Ryan Hunter-Reay: Honda IndyCar deficit concerning and frustrating

Ryan Hunter-Reay says trying to race the Chevrolet IndyCar runners with Honda equipment is currently a 'white knuckle' experience

Ryan Hunter-Reay: Honda IndyCar deficit concerning and frustrating

The Andretti Autosport driver is Honda's top contender at present, fourth in the points among an otherwise all-Chevy top six.

Having won two of the last four races of 2015, Hunter-Reay began the '16 season upbeat about progress with the Honda aero kit but now has doubts.

"It's a bit concerning," the 2012 IndyCar champion and '14 Indianapolis 500 winner told Autosport.

"You are white-knuckling it out there and sweating your rear-end off and holding your breath through the corners trying to get everything you can out of it against Chevrolet, all the while knowing they have a bit of a performance advantage.

"It's a little frustrating."

Hunter-Reay still managed third in the St Petersburg opener and felt second was possible at Phoenix - when he ended up 10th - but for "two extremely unlucky yellows" and is more "optimistic" for this weekend's Long Beach race.

Honda teams have led criticism of the 'domed skid' rule tweak, under which titanium domes are being added to cars' undersides to try to prevent aero lift following last year's spate of airborne accidents in Indy 500 practice.

Hunter-Reay echoed those concerns, and is particularly worried that the change will affect the quality of racing in the 500.

"The key is if we do something for safety that affects performance we have to do whatever we can to re-establish that performance on the racecar," he said.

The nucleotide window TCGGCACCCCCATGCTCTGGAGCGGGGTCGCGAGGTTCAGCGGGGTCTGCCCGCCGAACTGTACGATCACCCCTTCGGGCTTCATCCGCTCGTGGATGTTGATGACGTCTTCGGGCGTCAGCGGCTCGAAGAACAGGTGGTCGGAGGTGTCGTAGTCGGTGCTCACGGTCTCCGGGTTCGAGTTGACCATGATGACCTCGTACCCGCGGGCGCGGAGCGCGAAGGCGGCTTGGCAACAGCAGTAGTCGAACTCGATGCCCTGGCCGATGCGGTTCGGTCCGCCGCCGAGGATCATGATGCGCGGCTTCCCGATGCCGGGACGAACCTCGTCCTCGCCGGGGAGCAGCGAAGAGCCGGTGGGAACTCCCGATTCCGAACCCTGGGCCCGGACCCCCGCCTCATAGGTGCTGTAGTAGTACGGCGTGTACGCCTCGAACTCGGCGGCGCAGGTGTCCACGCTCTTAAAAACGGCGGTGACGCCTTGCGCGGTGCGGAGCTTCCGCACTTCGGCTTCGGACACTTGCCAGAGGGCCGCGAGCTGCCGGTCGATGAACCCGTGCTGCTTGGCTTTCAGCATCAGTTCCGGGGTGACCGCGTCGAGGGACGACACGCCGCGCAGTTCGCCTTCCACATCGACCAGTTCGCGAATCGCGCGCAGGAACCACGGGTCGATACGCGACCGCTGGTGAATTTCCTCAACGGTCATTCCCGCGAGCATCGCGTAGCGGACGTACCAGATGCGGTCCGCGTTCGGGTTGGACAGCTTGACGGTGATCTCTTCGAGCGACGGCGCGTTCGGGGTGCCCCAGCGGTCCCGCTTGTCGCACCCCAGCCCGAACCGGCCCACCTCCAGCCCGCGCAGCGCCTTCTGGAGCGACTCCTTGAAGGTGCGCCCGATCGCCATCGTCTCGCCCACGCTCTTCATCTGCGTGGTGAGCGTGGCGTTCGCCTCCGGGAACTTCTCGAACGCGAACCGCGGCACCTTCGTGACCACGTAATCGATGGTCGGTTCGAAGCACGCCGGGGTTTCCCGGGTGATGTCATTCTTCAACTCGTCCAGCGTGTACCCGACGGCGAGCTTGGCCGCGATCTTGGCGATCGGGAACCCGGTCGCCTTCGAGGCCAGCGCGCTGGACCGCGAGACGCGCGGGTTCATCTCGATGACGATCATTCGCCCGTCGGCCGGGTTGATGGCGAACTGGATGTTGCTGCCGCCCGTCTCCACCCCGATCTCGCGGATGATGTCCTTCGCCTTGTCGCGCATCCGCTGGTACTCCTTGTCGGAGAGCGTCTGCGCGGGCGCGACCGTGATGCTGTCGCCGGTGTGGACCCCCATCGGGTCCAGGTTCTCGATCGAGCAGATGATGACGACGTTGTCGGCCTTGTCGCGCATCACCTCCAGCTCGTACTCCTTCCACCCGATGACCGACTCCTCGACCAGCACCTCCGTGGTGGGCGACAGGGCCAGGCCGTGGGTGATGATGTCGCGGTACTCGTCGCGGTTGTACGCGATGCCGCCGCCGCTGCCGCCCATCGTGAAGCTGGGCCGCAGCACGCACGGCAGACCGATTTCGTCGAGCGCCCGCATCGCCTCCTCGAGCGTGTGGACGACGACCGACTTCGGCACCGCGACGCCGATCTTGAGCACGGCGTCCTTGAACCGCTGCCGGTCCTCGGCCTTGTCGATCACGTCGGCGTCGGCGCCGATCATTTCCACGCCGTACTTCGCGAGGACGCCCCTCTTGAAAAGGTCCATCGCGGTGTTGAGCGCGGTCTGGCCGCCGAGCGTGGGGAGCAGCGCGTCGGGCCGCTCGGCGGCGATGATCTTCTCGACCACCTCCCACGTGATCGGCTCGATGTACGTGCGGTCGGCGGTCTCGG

"In this case whatever downforce we take off the bottom of the car with the domed skid we should be putting back on in the same area.

"The bottom of the car is the most efficient downforce that allows us to run close in traffic, which gives us the great races we have had at Indy."

He expressed sympathy for the rulemakers' position.

"I think we will put a good race on as long as we make the right decisions now," Hunter-Reay said.

"Is the timeframe tight? Yes, it is. Is it necessarily the most ideal situation? No, it's not.

"But I give IndyCar credit for doing anything they can to mix safety with performance.

"I wouldn't want to be in their position. They have so many people in their ears with so many different opinions and directions they can go in.

"I appreciate where they are coming from and I appreciate their thoughts on safety.

"They have to check the safety box off, make sure the performance is still there and they have to get the racing package down so the show is not compromised in any way.

"That's a very tough position to be in."

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